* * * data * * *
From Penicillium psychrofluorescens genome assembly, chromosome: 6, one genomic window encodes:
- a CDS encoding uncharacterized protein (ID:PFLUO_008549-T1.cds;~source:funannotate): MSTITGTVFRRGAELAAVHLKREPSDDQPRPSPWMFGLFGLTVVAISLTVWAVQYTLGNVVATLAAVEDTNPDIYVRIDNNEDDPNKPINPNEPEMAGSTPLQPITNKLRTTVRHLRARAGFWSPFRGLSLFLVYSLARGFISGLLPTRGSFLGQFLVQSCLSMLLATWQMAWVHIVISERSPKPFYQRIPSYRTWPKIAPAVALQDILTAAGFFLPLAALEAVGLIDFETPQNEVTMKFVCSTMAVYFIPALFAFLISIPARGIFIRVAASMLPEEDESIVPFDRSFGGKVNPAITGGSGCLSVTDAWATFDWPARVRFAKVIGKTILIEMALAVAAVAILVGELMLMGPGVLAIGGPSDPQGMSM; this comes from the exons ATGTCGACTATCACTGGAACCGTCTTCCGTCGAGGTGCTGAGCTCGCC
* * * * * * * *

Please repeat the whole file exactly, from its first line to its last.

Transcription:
From Penicillium psychrofluorescens genome assembly, chromosome: 6, one genomic window encodes:
- a CDS encoding uncharacterized protein (ID:PFLUO_008549-T1.cds;~source:funannotate): MSTITGTVFRRGAELAAVHLKREPSDDQPRPSPWMFGLFGLTVVAISLTVWAVQYTLGNVVATLAAVEDTNPDIYVRIDNNEDDPNKPINPNEPEMAGSTPLQPITNKLRTTVRHLRARAGFWSPFRGLSLFLVYSLARGFISGLLPTRGSFLGQFLVQSCLSMLLATWQMAWVHIVISERSPKPFYQRIPSYRTWPKIAPAVALQDILTAAGFFLPLAALEAVGLIDFETPQNEVTMKFVCSTMAVYFIPALFAFLISIPARGIFIRVAASMLPEEDESIVPFDRSFGGKVNPAITGGSGCLSVTDAWATFDWPARVRFAKVIGKTILIEMALAVAAVAILVGELMLMGPGVLAIGGPSDPQGMSM; this comes from the exons ATGTCGACTATCACTGGAACCGTCTTCCGTCGAGGTGCTGAGCTCGCC